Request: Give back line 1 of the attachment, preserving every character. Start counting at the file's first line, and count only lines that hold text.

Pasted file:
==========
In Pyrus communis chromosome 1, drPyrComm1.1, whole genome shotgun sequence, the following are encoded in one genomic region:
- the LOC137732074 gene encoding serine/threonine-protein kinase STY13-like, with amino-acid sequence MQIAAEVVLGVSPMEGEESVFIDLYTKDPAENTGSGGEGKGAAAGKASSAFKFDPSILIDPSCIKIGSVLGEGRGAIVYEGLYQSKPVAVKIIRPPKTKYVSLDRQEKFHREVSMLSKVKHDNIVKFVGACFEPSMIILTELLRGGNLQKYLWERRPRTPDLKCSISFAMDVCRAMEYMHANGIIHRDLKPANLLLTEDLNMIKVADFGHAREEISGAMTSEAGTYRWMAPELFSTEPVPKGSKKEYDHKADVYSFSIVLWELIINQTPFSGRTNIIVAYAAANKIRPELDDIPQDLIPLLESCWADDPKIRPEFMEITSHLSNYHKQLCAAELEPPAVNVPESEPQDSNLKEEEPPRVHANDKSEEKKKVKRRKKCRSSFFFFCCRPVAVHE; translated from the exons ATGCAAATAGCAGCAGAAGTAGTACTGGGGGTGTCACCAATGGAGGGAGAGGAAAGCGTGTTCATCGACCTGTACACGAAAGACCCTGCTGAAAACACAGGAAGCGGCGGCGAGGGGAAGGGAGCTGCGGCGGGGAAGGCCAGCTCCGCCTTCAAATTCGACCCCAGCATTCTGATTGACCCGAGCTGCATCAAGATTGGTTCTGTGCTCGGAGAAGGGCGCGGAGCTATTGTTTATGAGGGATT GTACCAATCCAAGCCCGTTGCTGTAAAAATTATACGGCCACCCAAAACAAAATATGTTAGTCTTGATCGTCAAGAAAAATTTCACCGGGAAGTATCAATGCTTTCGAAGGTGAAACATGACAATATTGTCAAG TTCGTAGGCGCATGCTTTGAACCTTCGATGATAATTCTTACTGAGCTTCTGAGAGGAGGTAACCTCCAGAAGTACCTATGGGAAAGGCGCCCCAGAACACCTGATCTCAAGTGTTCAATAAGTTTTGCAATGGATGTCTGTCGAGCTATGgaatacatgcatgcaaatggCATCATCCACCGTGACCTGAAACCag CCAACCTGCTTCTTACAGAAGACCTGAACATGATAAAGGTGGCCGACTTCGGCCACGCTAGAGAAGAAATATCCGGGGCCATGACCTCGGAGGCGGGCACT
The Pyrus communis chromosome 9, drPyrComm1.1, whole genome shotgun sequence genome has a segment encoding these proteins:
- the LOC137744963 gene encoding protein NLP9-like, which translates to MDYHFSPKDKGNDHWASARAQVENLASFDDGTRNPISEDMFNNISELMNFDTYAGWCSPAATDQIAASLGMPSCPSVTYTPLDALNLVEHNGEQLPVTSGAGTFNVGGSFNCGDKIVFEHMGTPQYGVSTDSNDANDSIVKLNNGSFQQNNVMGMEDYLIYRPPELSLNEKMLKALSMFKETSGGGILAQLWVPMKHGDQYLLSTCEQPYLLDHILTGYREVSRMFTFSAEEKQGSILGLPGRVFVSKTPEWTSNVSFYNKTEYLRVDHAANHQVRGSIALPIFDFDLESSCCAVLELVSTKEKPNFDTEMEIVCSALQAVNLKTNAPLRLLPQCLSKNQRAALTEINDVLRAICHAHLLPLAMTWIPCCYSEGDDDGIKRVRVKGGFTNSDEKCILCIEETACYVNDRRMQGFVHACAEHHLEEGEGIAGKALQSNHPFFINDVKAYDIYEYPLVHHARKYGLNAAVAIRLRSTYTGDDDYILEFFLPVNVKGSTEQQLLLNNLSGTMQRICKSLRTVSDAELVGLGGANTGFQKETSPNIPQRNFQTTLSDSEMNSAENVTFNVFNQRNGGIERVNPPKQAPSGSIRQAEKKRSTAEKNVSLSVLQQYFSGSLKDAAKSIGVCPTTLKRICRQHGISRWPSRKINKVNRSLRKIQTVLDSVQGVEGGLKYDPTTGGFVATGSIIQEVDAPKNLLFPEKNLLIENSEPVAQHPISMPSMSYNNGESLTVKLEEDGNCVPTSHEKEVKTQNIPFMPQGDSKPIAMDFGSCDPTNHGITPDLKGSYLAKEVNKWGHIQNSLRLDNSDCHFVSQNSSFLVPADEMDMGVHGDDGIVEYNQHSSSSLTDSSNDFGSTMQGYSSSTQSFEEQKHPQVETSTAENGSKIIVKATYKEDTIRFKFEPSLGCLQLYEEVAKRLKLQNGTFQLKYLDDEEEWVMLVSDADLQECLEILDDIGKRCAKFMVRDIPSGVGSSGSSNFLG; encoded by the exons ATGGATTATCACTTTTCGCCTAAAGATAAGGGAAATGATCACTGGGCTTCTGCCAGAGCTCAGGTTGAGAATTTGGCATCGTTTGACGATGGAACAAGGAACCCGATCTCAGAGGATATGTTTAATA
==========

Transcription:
In Pyrus communis chromosome 1, drPyrComm1.1, whole genome shotgun sequence, the following are encoded in one genomic region: